AB 9:251-261 (2010) - doi:10.3354/ab00259
Feeding and growth in early larval shrimp Macrobrachium amazonicum from the Pantanal, southwestern Brazil
Klaus Anger1,*, Liliam Hayd2
ABSTRACT: The palaemonid shrimp Macrobrachium amazonicum (Heller 1862) lives in coastal rivers and estuaries along the northern coasts of South America as well as in inland waters of the Amazon, Orinoco, and upper La Plata (Paraguay-Paraná) River systems. In an experimental investigation on a little known, hydrologically isolated population from the Pantanal (upper Paraguay basin), we studied ontogenetic changes in early larval feeding and growth. Similar to a previously studied population from the Amazon estuary, the first zoeal stage (Z I) hatched with conspicuous fat reserves remaining from the egg yolk. While Z I is a non-feeding stage, Z II is facultatively lecithotrophic, and Z III is planktotrophic, requiring food for further development. Compared to estuarine larvae, those from the Pantanal hatched with lesser amounts of lipid droplets, and they survived for significantly shorter periods in the absence of food (maximally 8–9 d versus 14–15 d, at 29°C). Both populations moulted in short intervals (ca. 2 d) through larval stages Z I to VI. Biomass increased exponentially, with a higher growth rate observed in the Pantanal larvae. These develop in lentic inland waters, where high productivity allows for fast growth of planktonic predators. By contrast, the early larval stages of the Amazon population show a higher endotrophic potential and are thus better adapted to conditions of food limitation occurring during riverine downstream transport through lotic waters, towards coastal marine habitats. Initial larval independence from food in the Pantanal clade is interpreted as a plesiomorphic trait persisting from coastal marine ancestors.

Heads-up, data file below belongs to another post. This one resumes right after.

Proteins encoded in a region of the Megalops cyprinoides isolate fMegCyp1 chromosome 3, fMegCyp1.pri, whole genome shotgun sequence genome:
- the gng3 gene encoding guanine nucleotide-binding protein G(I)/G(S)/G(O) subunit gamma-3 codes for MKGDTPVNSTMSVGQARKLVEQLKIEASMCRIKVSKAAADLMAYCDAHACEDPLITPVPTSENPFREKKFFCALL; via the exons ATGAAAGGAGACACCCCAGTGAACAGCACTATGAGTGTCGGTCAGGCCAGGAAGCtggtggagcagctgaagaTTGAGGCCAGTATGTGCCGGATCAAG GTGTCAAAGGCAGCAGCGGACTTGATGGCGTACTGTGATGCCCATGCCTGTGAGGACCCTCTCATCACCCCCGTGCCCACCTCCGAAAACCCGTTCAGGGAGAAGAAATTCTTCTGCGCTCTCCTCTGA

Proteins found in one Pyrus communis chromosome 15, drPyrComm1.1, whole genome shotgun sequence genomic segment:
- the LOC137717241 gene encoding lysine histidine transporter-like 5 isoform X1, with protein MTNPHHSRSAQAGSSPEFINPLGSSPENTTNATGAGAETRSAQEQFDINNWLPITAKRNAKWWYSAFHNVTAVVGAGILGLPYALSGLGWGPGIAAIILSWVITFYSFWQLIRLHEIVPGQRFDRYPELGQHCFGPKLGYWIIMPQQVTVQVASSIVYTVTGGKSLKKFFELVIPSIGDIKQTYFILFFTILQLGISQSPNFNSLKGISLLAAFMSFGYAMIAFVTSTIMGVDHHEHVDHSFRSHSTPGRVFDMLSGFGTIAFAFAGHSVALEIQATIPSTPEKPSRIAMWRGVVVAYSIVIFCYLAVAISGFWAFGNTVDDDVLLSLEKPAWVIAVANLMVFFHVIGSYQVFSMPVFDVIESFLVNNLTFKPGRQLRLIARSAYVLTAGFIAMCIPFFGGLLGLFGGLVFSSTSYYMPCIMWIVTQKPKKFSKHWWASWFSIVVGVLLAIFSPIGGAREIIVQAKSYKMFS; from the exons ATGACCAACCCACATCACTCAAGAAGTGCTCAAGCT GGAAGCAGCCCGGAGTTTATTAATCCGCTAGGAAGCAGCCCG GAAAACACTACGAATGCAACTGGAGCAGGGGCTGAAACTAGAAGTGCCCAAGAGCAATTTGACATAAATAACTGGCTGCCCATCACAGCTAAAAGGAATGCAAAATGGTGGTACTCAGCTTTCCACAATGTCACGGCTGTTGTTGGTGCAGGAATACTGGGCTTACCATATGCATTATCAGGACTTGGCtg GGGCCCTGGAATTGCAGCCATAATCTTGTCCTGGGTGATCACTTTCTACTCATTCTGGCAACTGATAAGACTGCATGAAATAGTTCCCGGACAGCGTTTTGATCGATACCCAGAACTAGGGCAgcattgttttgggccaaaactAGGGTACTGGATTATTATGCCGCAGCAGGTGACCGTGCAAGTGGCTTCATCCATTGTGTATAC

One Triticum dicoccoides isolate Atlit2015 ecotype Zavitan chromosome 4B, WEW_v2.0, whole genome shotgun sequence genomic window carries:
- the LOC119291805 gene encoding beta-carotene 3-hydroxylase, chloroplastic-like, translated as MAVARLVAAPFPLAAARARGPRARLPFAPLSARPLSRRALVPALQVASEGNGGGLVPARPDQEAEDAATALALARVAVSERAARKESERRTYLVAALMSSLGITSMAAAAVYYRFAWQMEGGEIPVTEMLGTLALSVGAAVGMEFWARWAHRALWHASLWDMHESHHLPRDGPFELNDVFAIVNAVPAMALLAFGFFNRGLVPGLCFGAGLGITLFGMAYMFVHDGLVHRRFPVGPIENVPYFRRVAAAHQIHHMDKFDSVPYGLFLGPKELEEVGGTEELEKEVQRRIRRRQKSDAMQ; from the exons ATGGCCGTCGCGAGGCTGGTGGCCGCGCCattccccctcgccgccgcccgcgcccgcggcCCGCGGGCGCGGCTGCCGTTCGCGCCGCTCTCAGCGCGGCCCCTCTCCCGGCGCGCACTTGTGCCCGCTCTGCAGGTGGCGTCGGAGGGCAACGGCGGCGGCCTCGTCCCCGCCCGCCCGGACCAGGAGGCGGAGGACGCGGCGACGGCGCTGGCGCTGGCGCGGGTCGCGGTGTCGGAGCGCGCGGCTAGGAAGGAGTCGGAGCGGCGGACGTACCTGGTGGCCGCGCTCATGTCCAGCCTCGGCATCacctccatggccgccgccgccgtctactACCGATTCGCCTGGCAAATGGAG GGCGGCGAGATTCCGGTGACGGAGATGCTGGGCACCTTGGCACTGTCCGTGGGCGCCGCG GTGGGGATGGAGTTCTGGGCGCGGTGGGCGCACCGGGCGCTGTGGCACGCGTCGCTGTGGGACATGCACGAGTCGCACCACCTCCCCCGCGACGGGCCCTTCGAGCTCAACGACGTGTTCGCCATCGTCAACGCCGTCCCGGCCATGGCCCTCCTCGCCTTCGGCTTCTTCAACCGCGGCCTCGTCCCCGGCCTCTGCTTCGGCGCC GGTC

KEY WORDS: Caridean shrimp · Larval feeding · Larval growth · Lecithotrophy · Starvation
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